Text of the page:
When a friend of Patrick’s reached out over the summer to tell us he was getting married in Ireland, and would we like to attend… we only took a slight pause before jumping in to confirm we would make it!
Patrick’s grandparents immigrated from Ireland to the United States, and his great-grandparents are buried in a small town called Moyglass, which I will show you later in this post.
I am also more than half Irish, so we Murphys have quite the connection with this beautiful country… and an adventure here was always on our bucket list!
We touched down in Dublin Friday afternoon, to attend the wedding on Saturday.
We took a red eye from Los Angeles Thursday night.
I have to say that the red eye worked wonders. We didn’t feel the jet lag as badly as we thought we would (although the kiddos crashed out early the next evening at the party, as evidenced above).
But it was nothing a little late night Murphy’s ice cream couldn’t fix 😉 .
I picked a well located, modern hotel (The Fitzwilliam), situated right on St. Stephen’s Green and within walking distance of shops, restaurants, cafes and historical sights.
It was the perfect place to get our feet wet and to park our rental car, which we would need post-Dublin. We rented the car from the airport, because as I was researching companies… many of the independent stations were closed on Sunday (which is when we needed to return our vehicle the following weekend).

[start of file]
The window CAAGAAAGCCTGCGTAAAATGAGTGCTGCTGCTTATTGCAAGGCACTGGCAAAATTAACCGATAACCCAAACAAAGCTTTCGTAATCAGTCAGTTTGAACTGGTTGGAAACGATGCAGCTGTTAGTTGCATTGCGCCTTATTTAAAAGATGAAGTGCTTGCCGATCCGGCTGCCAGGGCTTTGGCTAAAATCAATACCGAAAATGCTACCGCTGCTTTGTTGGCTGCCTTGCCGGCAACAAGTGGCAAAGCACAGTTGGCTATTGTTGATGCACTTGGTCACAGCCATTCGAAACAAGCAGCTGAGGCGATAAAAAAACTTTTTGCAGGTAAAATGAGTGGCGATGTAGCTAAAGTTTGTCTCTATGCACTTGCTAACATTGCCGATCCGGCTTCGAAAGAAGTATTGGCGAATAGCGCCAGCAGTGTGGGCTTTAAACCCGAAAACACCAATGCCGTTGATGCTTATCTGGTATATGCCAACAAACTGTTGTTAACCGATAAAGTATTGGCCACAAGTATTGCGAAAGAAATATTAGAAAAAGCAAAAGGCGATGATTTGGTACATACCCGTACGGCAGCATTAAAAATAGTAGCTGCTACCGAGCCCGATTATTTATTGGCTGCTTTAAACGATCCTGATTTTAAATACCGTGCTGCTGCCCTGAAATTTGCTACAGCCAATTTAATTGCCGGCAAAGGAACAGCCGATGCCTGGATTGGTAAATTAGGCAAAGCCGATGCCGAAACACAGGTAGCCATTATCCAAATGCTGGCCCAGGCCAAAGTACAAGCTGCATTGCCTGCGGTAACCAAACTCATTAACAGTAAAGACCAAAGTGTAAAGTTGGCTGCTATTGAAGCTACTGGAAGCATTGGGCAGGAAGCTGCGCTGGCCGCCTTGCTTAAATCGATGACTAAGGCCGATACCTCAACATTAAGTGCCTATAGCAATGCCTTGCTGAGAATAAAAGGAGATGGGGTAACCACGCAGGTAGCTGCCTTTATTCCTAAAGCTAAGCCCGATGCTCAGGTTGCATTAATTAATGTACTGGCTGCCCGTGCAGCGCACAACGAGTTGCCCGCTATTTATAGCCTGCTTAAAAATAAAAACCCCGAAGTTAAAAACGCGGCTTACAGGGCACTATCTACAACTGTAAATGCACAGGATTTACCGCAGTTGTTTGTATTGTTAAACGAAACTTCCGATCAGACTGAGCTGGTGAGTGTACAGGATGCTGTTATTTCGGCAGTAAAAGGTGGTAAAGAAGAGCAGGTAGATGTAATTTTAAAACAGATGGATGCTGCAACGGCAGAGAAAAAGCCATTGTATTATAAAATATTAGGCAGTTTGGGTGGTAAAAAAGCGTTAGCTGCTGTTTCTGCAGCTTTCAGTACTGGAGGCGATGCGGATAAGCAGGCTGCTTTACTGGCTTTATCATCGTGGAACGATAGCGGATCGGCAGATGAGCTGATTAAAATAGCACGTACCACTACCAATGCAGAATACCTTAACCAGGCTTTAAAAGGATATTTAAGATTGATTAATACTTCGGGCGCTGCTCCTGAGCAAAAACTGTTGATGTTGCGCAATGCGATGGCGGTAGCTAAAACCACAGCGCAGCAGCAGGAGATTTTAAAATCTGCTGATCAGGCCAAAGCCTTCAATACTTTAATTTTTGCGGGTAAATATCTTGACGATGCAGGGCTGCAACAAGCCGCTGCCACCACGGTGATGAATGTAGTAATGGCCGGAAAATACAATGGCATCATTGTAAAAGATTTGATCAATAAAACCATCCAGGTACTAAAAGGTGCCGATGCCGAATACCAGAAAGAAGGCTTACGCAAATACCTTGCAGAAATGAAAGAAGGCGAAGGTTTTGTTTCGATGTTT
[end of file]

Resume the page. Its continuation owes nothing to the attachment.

The return was pretty painless. You just need to figure in a bit of extra time to take the shuttle from the lot to your terminal.
There is a tram just outside of the hotel to make commuting easier, but we were able to walk to every spot we wanted to see, like the Dublin Castle, and The Trinity College Library and Book of Kells, in twenty minutes or less.
You can easily buy tickets for the castle, and stroll through the beautiful state rooms and get your history lessons on…
… and recreate austere oil paintings as we do.
The Trinity College Library was a highlight for me. Make sure you buy your tickets beforehand and pick your timed entry.
Photos really don’t do this space justice. It is very Harry Potter-esque, and because I was an English Literature major at UCLA, I wanted my grubby mitts all over these old tomes.
We walked everywhere, each day, throughout the city, and loved every minute.
If we had a bit more time (and we weren’t hungover from the wedding), we would have done the Guinness tour (I hear it’s great… and yes, kids can join in, excluding the drinks).
Metro Cafe was our favorite corner bistro (if you find yourself in Dublin looking for pancakes, eggs, soup and sandwiches)…